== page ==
Originally published by Trade Show Executive August 2018 Edition
I remember a time when the lines between the “business world” and the “outside world” were clearly defined and separated. Sure, there was some crossover in the sense that socializing is a part of doing business (I think we can all agree that this applies even more so in our industry). But for the most part, the social issues and lifestyle trends that were happening outside of the face-to-face marketplace stayed out of sight at our business events and trade shows.
Well, that time has passed.
I believe we are entering a new age of how we conduct business. One in which the lines between these worlds are increasingly blurred. How much this reality affects other industries varies, but it certainly plays a big part in how today’s exhibitions and events are organized. Allow me to rephrase: it should play a big part in how today’s exhibitions and events are organized.
I can already feel some of my contemporaries cringing and I completely understand this response. Change is not always welcome, especially when you’ve been around a while and you’re comfortable with how you do things. But change happens, whether you want it to or not.
So, what kind of change am I talking about and how can you make it work for your shows?
The biggest change we have seen is in the diversity among our attendees. It is no secret that today’s attendees represent monumentally vast ages, ethnicities and social backgrounds. The challenge for the show organizer is to create an experience that resonates across the entire spectrum. For Expo! Expo! IAEE’s Annual Meeting & Exhibition, this translates into creating an inclusive environment that still meets the needs that bring professionals to our show in the first place.
One of IAEE’s strategies is to lead with our head and our hearts. Research tells us that today’s attendees want to feel a connection with their business associates, so we’ve developed a more mindful approach to how we structure our educational offerings. We have paid attention to the feedback from our focus groups such as women’s initiatives, young professionals, LGBQT community and industry veterans.
The result is an exciting array of education and networking opportunities that blow away the older business model which has gotten, quite frankly, stale for a lot of attendees. Each year, we explore new ideas and concepts for Expo! Expo!’s 100+ learning sessions that include mega rooms, campfire-style chats, learning “pit stops,” new product theatres and “vibe” lounges to make a three-day work education extravaganza much more palatable to every attendee.
This doesn’t mean we’ve done away with all traditional concepts however because, hey, some things do stand the test of time. We still have the learning tracks that delve into important topics such as the science and technology of a show, global insights, attendee marketing, show design and strategy, exhibitor sales and sponsorship, and leadership and management. But the idea is to fuse the practical (“I need to be here”) with the impactful (“I want to be here!”).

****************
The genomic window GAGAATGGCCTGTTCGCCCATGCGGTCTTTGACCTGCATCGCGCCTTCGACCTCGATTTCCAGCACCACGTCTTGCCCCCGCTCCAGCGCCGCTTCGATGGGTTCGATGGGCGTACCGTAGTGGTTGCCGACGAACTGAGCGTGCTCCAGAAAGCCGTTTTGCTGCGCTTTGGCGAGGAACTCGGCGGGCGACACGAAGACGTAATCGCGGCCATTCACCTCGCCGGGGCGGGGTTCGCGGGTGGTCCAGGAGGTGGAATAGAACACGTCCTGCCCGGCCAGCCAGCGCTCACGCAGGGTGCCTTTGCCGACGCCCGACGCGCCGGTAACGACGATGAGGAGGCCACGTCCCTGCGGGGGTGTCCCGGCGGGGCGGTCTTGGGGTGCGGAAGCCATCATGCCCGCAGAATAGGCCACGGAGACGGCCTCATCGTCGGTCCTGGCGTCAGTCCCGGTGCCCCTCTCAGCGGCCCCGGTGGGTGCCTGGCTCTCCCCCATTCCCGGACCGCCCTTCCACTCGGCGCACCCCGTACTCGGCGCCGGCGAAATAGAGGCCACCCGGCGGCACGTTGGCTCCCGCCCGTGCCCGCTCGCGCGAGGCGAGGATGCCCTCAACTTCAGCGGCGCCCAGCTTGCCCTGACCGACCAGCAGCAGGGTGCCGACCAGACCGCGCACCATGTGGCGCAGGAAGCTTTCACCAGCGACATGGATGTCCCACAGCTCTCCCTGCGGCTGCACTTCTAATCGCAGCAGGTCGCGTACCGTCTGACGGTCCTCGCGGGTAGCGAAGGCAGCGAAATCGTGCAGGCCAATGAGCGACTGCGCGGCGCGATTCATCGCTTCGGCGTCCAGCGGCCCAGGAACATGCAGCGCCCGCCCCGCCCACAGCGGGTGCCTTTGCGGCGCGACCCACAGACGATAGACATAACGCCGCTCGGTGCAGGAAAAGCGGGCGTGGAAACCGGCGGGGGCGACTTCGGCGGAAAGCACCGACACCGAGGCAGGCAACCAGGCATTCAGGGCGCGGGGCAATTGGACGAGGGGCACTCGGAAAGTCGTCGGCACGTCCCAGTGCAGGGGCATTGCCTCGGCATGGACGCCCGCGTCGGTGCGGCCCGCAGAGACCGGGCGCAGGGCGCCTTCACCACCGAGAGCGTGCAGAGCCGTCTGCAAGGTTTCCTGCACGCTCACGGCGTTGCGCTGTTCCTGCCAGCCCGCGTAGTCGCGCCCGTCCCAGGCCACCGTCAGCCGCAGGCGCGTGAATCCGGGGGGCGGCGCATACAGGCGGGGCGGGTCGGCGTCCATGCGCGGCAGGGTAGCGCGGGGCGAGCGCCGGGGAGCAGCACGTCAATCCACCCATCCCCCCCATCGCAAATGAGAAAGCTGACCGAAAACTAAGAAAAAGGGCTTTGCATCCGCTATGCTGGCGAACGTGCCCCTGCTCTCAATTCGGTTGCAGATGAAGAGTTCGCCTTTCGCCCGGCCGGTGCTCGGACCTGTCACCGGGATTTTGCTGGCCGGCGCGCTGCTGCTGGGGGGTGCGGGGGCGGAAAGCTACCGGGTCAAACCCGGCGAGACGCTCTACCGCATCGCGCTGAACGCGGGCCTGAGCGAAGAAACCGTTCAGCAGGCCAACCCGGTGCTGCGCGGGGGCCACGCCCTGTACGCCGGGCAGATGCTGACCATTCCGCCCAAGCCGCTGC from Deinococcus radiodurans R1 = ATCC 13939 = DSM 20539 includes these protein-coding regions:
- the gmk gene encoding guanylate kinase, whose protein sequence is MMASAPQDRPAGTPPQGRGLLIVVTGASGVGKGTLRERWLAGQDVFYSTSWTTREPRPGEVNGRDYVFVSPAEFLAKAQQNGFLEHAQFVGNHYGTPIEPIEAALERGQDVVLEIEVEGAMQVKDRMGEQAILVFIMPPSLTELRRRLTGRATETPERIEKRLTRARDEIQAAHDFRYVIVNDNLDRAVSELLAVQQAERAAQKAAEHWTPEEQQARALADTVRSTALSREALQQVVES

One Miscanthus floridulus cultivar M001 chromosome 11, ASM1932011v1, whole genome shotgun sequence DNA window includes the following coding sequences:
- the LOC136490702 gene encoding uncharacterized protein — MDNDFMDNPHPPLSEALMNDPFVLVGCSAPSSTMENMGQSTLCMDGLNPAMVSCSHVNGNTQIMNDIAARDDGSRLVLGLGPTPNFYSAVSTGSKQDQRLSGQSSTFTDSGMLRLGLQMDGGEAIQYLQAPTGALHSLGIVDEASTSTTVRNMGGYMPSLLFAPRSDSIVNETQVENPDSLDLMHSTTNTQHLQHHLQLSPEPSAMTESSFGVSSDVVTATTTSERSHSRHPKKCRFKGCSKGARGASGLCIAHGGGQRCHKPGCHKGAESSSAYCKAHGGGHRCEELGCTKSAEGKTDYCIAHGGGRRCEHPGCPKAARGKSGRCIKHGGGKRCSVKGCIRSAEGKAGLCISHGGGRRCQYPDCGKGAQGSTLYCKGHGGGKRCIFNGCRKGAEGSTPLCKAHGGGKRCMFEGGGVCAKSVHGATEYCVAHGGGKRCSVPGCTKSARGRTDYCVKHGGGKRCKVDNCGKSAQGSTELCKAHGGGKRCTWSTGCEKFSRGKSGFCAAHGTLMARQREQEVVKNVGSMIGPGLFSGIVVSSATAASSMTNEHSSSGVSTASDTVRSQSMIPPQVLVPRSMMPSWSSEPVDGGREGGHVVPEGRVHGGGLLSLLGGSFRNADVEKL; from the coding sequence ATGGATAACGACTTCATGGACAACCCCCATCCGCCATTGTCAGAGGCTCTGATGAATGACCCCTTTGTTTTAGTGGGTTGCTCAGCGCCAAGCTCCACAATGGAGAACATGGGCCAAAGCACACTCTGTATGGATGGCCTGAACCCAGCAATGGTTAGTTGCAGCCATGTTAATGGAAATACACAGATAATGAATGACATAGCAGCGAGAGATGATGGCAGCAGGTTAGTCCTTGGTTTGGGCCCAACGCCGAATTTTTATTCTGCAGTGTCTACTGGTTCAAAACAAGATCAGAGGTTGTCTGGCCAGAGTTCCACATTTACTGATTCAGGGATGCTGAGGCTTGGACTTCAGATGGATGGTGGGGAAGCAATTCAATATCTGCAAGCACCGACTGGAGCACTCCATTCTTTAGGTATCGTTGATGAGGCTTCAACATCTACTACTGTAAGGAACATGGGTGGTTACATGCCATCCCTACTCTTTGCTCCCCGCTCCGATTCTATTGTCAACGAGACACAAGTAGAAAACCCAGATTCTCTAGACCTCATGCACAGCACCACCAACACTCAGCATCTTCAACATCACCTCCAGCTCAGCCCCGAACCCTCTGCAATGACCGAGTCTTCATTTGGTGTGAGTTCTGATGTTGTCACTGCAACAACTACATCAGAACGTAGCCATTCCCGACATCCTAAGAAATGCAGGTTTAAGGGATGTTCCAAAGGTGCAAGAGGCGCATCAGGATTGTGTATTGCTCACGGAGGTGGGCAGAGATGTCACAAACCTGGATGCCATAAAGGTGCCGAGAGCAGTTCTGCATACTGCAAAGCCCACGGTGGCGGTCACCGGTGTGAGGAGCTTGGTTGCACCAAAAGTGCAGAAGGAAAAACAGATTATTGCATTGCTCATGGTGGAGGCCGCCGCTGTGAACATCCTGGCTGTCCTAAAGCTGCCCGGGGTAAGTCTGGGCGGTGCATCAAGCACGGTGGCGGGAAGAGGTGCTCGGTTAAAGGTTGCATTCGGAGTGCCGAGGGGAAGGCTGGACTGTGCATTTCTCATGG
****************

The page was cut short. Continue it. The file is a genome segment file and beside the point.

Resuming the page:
This means that your attendees need to enjoy being at your show. This is another significant change at hand. People want to have fun! Yes, this is a business trip and not a vacation. Yes, you’re getting paid to work and not to play. However, the new perception is that work can – and should – involve enjoyment and research shows that attendees have come to expect both from your event! Which is why we also focus on infusing more downright fun into the Expo! Expo! experience.
It is a lot to consider and work around, but the success of face-to-face commerce is based on the personal connections made between buyers and sellers. Nowadays, the “outside world” plays a vital role in how people view themselves. People no longer check their diversity at the door; it is an integral part of them and a part you need to connect with if you want to do business with them.
My advice is this: do not push away or ignore the change.
It’s the adaptable spirit of those adventurous souls who pedaled a bicycle with canvas flaps that got us to the moon and beyond. I know this is a well-informed industry, so you already know we are poised to continue our upward growth according to the Center for Exhibition Industry Research (CEIR). Use this new perspective to place your exhibitions and events at the front end of that prediction.
Because times, they are a-changing!
David DuBois, CMP, CAE, FASAE, CTA
President & CEO